Table 1 gives examples of resistivity only. These figures are very general and should not be used to replace actual measurements made at the proposed site. They may be used to give an indication of the difficulties that one might face in preparing an adequate design at the chosen location.
Soil temperature has some effect on the upper layers of strata, but is only important under frosty conditions. Therefore any part of an electrode system which is less that 0.5 m below ground level should not be considered to be effective.
Table 1 – Examples of soil resistivity in Ωm
NOTE! – Table 1 is only to be taken as a general guide. Earth resistivity is essentially electrolytic and affected by the moisture content and the soil’s ability to retain moisture plus the chemical composition and concentration of beneficial salts dissolved in the water.
Columns 2 and 3 relate to most of the British Isles, but column 5 is more specific to marshy flats around river estuaries.
3. Measurement of soil resistivity
Soil resistivity may be measured in a similar manner to the establishment of the resistance of the earth electrode.
Measurements of the soil resistivity for the predetermination of the resistance to earth or the impedance to earth should be carried out using a four probe method (widely known as the Wenner method) as follows.
 Drive four equally spaced test electrodes to a depth of not greater 5% of their spacing apart a. It is important to ensure that their resistance areas do not overlap (Figure 2)
 Pass current between the two outer electrodes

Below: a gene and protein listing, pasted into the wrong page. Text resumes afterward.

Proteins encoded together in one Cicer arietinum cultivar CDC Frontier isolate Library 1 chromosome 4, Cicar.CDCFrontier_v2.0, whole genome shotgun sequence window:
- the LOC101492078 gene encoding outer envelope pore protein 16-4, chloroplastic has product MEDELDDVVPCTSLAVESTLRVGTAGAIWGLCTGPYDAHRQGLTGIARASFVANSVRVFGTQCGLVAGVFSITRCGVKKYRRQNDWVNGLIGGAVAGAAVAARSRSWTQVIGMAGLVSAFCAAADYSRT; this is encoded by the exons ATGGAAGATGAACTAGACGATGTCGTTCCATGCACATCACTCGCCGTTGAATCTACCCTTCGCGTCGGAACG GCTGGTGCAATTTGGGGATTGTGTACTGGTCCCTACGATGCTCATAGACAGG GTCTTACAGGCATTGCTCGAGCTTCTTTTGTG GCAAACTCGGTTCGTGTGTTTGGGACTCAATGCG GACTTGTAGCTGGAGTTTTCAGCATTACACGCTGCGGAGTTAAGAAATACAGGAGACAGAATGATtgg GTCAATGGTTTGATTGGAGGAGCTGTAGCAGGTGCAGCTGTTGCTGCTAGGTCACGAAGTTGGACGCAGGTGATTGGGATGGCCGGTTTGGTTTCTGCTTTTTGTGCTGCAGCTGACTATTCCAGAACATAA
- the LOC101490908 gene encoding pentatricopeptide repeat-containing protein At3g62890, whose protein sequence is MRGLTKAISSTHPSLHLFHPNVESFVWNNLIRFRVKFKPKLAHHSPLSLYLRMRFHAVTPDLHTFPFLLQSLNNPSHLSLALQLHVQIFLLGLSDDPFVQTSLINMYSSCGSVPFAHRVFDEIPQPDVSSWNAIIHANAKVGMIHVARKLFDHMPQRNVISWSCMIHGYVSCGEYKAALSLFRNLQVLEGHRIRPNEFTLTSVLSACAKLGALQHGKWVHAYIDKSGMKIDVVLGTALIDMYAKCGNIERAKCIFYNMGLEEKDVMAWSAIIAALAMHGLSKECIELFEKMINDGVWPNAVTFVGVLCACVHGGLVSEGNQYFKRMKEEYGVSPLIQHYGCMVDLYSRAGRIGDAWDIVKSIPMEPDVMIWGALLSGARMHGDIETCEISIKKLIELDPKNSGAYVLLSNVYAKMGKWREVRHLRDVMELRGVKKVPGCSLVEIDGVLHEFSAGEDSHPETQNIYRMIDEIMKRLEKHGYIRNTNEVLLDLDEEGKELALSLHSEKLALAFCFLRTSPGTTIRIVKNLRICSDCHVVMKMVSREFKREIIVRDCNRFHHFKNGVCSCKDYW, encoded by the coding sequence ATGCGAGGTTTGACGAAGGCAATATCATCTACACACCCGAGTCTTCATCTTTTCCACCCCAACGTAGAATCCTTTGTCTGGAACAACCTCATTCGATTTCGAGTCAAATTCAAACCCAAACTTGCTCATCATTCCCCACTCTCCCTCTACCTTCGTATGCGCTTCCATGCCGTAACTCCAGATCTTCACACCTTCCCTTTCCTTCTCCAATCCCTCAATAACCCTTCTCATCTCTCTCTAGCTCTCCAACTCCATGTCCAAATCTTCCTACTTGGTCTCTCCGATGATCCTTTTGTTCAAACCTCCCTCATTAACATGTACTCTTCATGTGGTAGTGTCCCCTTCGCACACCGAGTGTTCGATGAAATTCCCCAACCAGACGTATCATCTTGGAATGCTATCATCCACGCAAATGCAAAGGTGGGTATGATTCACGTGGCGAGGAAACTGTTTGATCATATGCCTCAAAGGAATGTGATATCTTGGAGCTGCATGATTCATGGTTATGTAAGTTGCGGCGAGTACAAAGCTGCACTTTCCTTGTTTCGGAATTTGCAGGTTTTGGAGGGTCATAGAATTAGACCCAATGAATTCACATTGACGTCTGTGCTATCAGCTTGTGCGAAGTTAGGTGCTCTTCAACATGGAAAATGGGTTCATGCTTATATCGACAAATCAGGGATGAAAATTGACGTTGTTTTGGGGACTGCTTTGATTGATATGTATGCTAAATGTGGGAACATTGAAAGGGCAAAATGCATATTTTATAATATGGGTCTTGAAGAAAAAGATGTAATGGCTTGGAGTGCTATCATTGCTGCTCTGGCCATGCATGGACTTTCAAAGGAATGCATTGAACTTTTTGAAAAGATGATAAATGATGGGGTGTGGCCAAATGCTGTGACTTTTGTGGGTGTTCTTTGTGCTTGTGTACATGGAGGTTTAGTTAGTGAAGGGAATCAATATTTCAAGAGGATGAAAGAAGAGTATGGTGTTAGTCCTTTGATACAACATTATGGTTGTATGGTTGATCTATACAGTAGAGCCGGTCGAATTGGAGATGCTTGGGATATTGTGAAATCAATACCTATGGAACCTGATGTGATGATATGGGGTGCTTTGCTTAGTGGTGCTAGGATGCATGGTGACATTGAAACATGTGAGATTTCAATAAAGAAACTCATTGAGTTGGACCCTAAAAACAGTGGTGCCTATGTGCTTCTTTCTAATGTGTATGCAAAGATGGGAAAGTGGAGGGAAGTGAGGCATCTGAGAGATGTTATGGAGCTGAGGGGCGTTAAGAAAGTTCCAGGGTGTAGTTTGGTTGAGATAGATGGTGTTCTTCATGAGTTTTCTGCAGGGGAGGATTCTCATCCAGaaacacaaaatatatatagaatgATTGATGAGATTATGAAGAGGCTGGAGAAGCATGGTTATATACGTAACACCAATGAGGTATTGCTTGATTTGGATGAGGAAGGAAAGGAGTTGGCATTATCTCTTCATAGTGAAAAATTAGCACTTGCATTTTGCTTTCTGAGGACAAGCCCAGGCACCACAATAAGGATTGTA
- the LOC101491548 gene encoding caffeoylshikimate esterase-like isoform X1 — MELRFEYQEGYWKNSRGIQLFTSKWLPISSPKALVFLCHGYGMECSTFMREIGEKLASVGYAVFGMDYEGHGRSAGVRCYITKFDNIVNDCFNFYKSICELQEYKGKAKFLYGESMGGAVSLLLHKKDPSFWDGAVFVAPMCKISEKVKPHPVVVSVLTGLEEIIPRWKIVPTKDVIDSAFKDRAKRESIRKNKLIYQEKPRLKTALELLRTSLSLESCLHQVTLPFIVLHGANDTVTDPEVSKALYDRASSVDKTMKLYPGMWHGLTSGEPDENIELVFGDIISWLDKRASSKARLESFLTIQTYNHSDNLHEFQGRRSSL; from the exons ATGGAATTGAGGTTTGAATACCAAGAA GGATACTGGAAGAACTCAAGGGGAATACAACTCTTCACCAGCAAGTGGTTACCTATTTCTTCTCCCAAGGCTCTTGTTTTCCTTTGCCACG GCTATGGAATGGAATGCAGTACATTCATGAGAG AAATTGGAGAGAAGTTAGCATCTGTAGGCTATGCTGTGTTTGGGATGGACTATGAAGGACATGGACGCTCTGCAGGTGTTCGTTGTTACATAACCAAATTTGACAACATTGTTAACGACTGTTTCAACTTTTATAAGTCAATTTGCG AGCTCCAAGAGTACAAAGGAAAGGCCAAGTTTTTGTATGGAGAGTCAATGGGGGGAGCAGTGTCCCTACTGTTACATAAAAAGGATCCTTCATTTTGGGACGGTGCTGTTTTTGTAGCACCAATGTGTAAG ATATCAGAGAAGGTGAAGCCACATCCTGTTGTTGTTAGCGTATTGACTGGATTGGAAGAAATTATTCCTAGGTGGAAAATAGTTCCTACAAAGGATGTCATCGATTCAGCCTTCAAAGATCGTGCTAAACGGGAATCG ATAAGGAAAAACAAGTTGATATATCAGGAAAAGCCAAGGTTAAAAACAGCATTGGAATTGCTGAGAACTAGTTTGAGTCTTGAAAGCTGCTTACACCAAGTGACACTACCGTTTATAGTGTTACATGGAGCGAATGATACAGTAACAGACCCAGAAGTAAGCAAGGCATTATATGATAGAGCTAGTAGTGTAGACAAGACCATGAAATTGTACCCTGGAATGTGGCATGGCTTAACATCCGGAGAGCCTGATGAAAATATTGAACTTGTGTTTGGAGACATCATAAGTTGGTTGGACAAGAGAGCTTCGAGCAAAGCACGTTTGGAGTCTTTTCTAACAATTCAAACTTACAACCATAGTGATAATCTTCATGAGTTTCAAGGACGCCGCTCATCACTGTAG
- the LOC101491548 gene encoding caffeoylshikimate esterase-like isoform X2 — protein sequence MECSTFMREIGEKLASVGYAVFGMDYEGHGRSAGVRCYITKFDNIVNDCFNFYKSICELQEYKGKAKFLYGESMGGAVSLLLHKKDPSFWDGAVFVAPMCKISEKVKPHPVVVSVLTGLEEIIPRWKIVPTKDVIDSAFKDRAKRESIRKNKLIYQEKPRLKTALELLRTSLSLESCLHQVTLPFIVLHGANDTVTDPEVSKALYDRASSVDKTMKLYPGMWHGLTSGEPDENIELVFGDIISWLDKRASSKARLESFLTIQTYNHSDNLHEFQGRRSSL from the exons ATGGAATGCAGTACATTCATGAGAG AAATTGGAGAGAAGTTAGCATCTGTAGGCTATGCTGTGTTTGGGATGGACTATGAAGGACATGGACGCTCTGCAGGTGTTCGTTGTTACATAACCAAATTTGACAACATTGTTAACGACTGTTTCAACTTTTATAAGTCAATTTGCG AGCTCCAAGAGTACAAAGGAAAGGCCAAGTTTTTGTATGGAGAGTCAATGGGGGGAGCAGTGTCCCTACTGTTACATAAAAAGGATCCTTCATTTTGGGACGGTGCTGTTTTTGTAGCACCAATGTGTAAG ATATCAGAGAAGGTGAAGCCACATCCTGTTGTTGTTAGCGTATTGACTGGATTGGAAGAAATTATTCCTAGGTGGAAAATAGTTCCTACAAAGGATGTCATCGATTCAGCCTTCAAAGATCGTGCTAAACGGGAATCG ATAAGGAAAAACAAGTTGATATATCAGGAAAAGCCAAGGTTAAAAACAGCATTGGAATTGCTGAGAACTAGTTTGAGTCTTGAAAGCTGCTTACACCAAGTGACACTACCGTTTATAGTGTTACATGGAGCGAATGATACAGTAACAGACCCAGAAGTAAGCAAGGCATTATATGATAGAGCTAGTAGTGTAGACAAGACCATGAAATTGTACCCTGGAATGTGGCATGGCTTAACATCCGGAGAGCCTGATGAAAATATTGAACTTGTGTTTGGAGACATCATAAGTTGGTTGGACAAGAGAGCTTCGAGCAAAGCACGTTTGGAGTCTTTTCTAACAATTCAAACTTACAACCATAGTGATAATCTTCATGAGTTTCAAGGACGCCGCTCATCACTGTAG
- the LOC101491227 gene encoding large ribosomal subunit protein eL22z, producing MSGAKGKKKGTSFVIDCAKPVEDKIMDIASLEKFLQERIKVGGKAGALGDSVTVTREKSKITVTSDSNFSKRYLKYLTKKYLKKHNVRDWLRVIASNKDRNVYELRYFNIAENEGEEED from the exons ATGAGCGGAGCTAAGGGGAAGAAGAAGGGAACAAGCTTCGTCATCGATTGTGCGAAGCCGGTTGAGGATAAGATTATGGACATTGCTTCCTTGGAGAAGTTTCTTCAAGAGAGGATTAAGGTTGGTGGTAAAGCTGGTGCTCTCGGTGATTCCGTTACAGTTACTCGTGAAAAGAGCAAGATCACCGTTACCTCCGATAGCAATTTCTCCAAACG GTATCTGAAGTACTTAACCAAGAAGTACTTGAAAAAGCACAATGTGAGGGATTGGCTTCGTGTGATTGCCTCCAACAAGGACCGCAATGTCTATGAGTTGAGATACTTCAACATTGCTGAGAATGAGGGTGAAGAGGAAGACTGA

Measure the earth potential between the two inner electrodes
The resistance R should be taken as the ratio of the voltage between the inner electrodes and the current between the outer electrodes. In homogenous soil the average resistivity ρ in ohm metres (Ωm) may be taken as:
ρ = 2 π a R
where:
 a is the spacing between electrodes, in metres (m);
 R is the resistance measured between the middle electrodes, in ohms (Ω).
The resistivity so determined applies to an electrode separation distance a, which is related to the depth of investigation. By repeating the measurement with increasing values of a, the apparent resistivity involving greater depths may be assessed.
This may be taken as an indication of the possible gain from driving deeper rods, etc., into strata of a lower resistivity to get the required resistance.
Few more words on Wenner method…
Four equally spaced test spikes should be driven to a depth of up to 1 m, the depth not exceeding 5% of their separation a.
It is important to ensure that their resistance areas do not overlap. Current should be passed between the two outer electrodes and the resistance R may be found as the ratio of the voltage between the inside electrodes to the current conducted through the outside electrodes.